A 77-year-old Asian female presented with a chief complaint of decreased vision in her left eye that had progressively worsened over the last year.

Her ocular history was remarkable for uncomplicated bilateral pseudophakia with yag capsulotomies approximately three years earlier.

She denied previous ocular injury or history of systemic disease. She was taking no medications and reported no allergies of any kind.

Diagnostic Data
Her best-corrected visual acuity was 20/50 O.D. and finger counting O.S. at distance and near. External examination revealed a grade II afferent pupillary defect O.S. There was evidence of a 70% loss in color vision, as well as decreased brightness sensation in her left eye.

The left eye of our 77-year-old patient
who presented with a chief complaint of
decreased vision. What is your diagnosis?
Corneal examination found normal curvatures of 44.00D with clear mires in both eyes. Refraction yielded no improvement.

The anterior segment exhibited well centered, securely placed intraocular lenses, with centered
capsulotomies and normal structures. The palpebral and bulbar conjunctiva were quiet and pink, without injection. There were no cells or flare in the anterior chamber.

Intraocular pressure measured 15mm Hg O.U. The pertinent posterior segment finding seen in the patient’s left eye is illustrated in the photograph.

Your Diagnosis
How would you approach this case? Does this patient require any additional tests? What is your diagnosis? How would you manage this patient? What’s the likely prognosis?  

Additional testing might include an amsler grid evaluation, Watske-Allen testing to evaluate macular integrity (which was positive), photodocumentation, B-scan ultrasonography and optical coherence tomography (OCT) testing. 

The diagnosis in this case is a macular hole secondary to retinal stretching as a result of axial myopia. Her refractive error was corrected by the placement of IOLs; however, a resultant neurosensory retinal detachment developed that reduced her vision permanently. Because of a language barrier, it was difficult to instruct the patient to maintain steady forward fixation (even with an interpreter). This made it difficult obtaining clear diagnostic views during the physical examination. Most of the time, the macular area was seen just briefly as it flashed by or was observed through an opacified portion of the posterior capsule. Fortunately, photodocumentation permitted us to capture a clear image of the lesion, which helped us make an accurate diagnosis.

Macular holes may be induced secondary to idiopathic factors, chronic macular edema, partial macular tissue avulsion secondary to posterior vitreous detachment or tractional forces produced by epiretinal membrane formation.1-11 Macular holes may range from the incipient stages (where the chief presenting sign is a macular cyst with serous foveal detachment, resulting in only minor visual disturbances) to full thickness lesions with catastrophic endpoints.3,4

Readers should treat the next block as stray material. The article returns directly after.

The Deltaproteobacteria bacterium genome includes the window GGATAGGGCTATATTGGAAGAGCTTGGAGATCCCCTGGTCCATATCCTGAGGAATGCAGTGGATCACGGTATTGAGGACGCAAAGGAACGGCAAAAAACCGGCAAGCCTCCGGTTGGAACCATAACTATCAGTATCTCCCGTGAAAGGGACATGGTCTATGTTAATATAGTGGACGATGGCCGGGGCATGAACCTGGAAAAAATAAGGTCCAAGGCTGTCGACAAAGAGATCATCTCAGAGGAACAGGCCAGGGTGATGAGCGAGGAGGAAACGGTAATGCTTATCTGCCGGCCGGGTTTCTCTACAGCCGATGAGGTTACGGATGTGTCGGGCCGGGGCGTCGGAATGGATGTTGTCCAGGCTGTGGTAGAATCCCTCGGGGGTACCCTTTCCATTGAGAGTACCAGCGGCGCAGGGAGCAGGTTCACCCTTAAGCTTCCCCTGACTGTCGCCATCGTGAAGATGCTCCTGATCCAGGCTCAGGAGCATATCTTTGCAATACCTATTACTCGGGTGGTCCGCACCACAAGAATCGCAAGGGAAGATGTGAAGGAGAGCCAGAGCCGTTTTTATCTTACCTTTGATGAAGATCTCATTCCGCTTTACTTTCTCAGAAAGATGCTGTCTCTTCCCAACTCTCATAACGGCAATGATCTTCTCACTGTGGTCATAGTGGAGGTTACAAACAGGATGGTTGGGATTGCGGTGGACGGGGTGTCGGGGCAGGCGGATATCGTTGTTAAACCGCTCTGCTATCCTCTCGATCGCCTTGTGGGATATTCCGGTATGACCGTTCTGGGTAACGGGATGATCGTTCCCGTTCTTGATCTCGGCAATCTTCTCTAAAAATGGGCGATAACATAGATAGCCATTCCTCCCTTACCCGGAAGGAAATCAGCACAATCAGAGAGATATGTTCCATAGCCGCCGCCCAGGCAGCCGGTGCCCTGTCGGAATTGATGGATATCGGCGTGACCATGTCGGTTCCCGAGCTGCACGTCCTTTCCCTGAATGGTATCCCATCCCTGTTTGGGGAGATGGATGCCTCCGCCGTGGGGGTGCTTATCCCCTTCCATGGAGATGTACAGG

The current standard of treatment for early full-thickness macular holes is surgery, rather than observation.12-14 Surgical procedures have been shown to decrease the incidence of hole enlargement and can result in visual acuity improvement.12-14

The literature recognizes that some macular holes hold a poor prognosis for visual recovery.15 Old macular holes (generally more than 1.5 years), large holes (greater than 400µm) and holes that present secondary to another retinal pathology typically make significant visual function restoration more complicated.15

Classic complications following macular hole surgery include cataract formation, retinal pigment epithelium alterations, increased intraocular pressure, additional retinal breaks/detachment, macular hole enlargement, hole reopening, vascular occlusion, chronic CME, choroidal neovascularization, field loss and endophthalmitis.16,17 

We referred the patient to a retina specialist for a three-port pars plana vitrectomy with internal limiting membrane peel and the insertion of expansile gas (perfluoropropane or sulfahexafluoride) with face-down positioning in an attempt to arrest the spread of the detachment and preserve peripheral vision in her left eye.1-3 While she refused to move forward with the procedure, her vision and retinal detachment stabilized with a final acuity of finger counting.

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3. Ang A, Snead DR, James S, et al. A rationale for membrane peeling in the repair of stage 4 macular holes. Eye (Lond). 2006;20(2):208-14.
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16 Paques M, Massin PY, Santiago P, et al. Late reopening of successfully treated macular hoes. BMJ. 1997;81(8):658-62.
17. Hutton WL, Fuller DG, Snyder WB, et al. Visual field defects after macular hole surgery. A new finding.  Ophthalmology. 1996;103(12):2152-59.